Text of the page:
Daily Management Review

A cashless society won’t happen tomorrow

Global cash and currency experts met in Paris


05/06/2016


‘Do you trust cash as a mean of payment?’ Most of us have never asked ourselves this question as cash is deeply rooted in our daily lives; sometimes we use it without even noticing. Yet, behind all of our coins and banknotes there is a world of professionals who work to keep cash secure and accessible to all of us. Many of these professionals met in Paris in April to discuss the future of cash. If you believed that your banknotes were slowly disappearing, you are probably mistaken.



The conference opened with some representatives from the host country, France, which is more cash friendly than many of its Europeans neighbors. ‘In the past four years, cash has been more dynamic in France than in the general Euro zone’ said Alain Gerbier of the Bank of France. Cash in France is strong. According to Gerbier, the best sign to see its stability is to ‘follow the ATM withdrawals which are quite stable throughout France. That is why we are confident in the future of cash. We do think that cash will survive if it’s more stable and more efficient.’
 
The conference largely focused on how to make cash and currency more stable and efficient. Printing security banknotes is an art that is getting increasingly harder to counterfeit. The amount of security put into these banknotes has never been seen before. People trust cash today as much as they have throughout history, while other means of payments don’t necessarily have the same success. ‘The means of payments of today won’t have last as long as cash has already’ said Doris Schneeberger from the European Central Bank (ECB). There are one trillion Euros in circulation today and still ‘the demand is really strong’ she said.
 
It is impossible to know the exact number of cash transactions as by nature they are un-trackable but some 80% of the Point of Sale (POS) transactions are done in cash today.
In 2014, the value of all card transactions was 1.3 billion Euros, and the value of total ATM withdrawals summed up to 1.1 billion. Cash can be used many times over, often for many years, cash is still far ahead of cards.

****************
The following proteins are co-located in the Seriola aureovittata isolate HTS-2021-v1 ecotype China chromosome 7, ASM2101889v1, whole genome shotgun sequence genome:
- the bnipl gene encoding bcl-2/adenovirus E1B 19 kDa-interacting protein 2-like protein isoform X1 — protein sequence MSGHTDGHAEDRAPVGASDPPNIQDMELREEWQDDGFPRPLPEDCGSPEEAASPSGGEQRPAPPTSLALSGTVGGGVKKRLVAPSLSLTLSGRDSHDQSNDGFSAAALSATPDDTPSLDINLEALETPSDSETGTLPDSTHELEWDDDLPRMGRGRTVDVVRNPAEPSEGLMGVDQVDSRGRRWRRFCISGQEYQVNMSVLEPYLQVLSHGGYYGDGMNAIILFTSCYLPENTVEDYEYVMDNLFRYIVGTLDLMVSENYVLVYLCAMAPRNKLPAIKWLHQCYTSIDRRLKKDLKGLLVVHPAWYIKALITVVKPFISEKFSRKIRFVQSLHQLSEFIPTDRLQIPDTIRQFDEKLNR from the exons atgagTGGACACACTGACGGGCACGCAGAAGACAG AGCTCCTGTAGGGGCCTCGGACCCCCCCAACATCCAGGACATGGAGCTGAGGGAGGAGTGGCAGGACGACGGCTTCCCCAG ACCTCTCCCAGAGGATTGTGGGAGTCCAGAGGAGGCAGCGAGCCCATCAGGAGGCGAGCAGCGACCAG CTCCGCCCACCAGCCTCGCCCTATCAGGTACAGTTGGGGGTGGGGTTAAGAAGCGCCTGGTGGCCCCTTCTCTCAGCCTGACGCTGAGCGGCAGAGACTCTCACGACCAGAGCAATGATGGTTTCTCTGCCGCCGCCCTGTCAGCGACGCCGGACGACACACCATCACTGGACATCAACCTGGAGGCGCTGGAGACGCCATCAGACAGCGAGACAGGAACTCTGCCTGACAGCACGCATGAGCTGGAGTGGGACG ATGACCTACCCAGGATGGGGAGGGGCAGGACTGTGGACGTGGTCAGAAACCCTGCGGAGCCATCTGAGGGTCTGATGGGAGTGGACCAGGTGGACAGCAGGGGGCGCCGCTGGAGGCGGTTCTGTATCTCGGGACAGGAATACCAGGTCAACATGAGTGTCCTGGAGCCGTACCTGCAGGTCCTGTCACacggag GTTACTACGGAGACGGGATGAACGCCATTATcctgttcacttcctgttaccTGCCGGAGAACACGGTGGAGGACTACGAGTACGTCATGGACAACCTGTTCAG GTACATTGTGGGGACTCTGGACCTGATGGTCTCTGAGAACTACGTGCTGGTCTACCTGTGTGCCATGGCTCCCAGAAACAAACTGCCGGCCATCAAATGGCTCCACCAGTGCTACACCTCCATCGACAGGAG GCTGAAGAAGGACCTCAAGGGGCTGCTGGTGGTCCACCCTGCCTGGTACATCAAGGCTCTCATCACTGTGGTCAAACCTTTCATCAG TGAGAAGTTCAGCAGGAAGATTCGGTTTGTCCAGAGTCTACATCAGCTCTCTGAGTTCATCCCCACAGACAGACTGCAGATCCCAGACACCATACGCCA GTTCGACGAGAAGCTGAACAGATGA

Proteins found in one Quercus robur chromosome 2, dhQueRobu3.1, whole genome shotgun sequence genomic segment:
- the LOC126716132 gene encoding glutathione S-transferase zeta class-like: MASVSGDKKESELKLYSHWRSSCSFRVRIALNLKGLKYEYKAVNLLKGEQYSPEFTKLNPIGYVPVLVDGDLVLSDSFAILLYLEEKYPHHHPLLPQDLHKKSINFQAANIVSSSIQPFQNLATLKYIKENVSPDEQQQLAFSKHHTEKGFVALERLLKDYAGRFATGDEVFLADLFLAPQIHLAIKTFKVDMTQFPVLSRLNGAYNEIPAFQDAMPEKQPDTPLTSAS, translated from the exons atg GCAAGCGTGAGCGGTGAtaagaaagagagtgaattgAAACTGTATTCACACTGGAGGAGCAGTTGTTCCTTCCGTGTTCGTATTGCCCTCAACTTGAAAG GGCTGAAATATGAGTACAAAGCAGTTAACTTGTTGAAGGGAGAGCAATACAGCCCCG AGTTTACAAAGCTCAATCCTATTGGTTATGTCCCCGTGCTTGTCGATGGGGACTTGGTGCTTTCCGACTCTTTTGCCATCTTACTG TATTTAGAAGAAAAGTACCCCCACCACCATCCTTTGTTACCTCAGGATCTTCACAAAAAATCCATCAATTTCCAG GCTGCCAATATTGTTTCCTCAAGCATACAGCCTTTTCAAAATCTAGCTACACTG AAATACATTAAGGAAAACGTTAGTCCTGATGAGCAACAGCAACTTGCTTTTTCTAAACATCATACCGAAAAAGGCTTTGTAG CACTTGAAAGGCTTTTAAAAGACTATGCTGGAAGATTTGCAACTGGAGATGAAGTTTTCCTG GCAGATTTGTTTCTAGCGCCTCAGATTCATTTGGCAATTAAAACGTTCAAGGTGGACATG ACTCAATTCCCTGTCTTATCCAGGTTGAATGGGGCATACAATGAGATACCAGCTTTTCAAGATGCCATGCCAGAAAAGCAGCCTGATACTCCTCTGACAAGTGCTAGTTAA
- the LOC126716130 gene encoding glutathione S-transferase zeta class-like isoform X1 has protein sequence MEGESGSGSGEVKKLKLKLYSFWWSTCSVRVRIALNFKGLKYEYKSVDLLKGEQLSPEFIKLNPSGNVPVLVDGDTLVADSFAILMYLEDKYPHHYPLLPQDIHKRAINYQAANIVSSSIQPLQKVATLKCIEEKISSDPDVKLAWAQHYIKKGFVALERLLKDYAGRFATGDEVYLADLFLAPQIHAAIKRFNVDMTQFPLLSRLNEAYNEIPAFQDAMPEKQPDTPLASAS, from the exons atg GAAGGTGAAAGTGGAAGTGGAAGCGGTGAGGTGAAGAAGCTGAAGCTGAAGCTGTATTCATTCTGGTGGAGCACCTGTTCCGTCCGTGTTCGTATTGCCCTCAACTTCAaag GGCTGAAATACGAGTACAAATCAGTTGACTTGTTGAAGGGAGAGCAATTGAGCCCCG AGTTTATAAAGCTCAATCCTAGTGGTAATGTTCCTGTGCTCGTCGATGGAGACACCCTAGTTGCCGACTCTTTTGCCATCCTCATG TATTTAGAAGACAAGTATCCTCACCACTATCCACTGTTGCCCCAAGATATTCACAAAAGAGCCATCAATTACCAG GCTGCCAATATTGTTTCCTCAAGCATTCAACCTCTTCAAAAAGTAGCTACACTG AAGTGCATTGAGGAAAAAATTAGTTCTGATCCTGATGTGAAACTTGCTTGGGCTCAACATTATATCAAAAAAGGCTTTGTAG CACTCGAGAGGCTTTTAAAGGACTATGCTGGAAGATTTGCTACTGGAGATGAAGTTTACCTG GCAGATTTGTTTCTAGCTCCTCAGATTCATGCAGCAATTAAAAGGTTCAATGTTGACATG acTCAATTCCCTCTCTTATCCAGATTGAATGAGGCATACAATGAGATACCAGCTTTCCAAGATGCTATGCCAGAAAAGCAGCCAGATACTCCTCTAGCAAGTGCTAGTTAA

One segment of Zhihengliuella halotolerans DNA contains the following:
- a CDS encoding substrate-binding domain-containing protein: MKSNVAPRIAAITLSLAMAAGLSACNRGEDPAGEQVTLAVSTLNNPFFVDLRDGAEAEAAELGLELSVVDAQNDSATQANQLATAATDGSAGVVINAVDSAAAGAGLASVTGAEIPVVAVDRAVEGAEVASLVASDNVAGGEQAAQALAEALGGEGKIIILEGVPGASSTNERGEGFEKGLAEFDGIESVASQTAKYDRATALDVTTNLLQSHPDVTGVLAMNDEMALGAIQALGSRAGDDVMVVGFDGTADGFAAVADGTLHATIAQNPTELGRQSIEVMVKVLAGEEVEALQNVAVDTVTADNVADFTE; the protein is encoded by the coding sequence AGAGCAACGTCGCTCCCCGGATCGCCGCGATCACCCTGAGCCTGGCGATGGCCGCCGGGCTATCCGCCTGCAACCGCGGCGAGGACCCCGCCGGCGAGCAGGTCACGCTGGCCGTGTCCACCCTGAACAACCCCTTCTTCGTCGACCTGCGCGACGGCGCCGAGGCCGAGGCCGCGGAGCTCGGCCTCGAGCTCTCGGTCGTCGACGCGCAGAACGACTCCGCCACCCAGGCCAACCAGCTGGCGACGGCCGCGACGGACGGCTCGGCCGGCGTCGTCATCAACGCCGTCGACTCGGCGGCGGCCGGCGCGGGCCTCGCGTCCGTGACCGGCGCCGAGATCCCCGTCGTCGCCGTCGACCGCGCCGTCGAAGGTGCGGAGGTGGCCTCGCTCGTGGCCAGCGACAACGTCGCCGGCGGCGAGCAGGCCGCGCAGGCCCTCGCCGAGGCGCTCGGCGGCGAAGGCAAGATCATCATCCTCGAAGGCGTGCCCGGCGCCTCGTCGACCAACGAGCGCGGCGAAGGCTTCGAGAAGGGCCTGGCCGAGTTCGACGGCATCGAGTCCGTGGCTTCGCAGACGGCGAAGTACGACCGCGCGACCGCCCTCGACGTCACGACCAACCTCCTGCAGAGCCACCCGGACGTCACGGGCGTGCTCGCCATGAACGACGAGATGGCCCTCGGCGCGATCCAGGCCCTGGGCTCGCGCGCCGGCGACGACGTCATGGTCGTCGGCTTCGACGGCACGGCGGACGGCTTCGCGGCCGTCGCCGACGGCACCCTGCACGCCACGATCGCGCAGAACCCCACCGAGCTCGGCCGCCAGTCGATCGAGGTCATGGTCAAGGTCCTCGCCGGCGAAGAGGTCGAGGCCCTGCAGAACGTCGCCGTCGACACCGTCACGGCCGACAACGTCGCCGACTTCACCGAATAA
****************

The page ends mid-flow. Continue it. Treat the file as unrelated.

In the U.S, ‘cash is the most used method of payment in terms of total transaction amount’ said Joshua Opatz from the U.S Federal Reserve System. ‘The amount of currency in circulation has grown consistently since the 1980s,’ he added. In 2012, the average American would hold $55 in cash with him; today that has increased to over $60 and ‘cash demands continues to grow overall’ said Opatz.

Cash usage is so ‘normal’ that people may not even realize when they use cash. People may believe that they use less cash but in fact they use more than before as it’s so easy to forget when and where we use it. Cash remains the most convenient method of payment and that’s why all the Central Banks representatives are ‘investing in cash.’ The Bank of France is building new facilities; the Bank of England is replacing its old bills with polymer banknotes; the U.S is redesigning its most used note - the $20 bill. Cash is in the heart of the news.
 
Even in the countries that tried to get rid of cash by slowly removing ATMs and making it more and more difficult for users to use cash, we see that cash remains crucial. In Finland, 73% of all retail payment are made using card payments. ‘Cash is down to 13% but yet it’s far from being considered a fallback’ said Päivi Heinkkinen, Chief Cashier at the Bank of Finland. But today more and more Fins are afraid of seeing their cash disappear, and having all their purchases tracked and recorded, with payment made more difficult in some remote areas. People are also worried about a big system shutdown that wouldn’t allow you to pay with your card or cellphone anymore. ‘It happened in Belgium in 2013, on Christmas Eve. It could happen anywhere and that’s why people trust cash more than they will ever trust their cards’ said Heinkkinen.
 
‘The Future of Cash’ seems certain and professionals are confident that if they continue to find ways to make it more stable and reliable cash won’t be replaced. The way you get cash may change. For Kabir Sehgal, author of ‘Coined,’ bitcoins are nothing new; they are the same as what Native American tribes used in the early 1900s where ‘an assembly would write down the trade, so that everyone knows and has records of it, just like the bitcoins today’. However, he said we might soon have cash directly delivered to us. ‘I’m thinking about a cash Uber, where cash on demand is brought to you where you are through an app.’ Developers are already working on it - more proof that cash still has good days to come. 


*Nils Aucante is a Journalist and Documentary Director based in New York.







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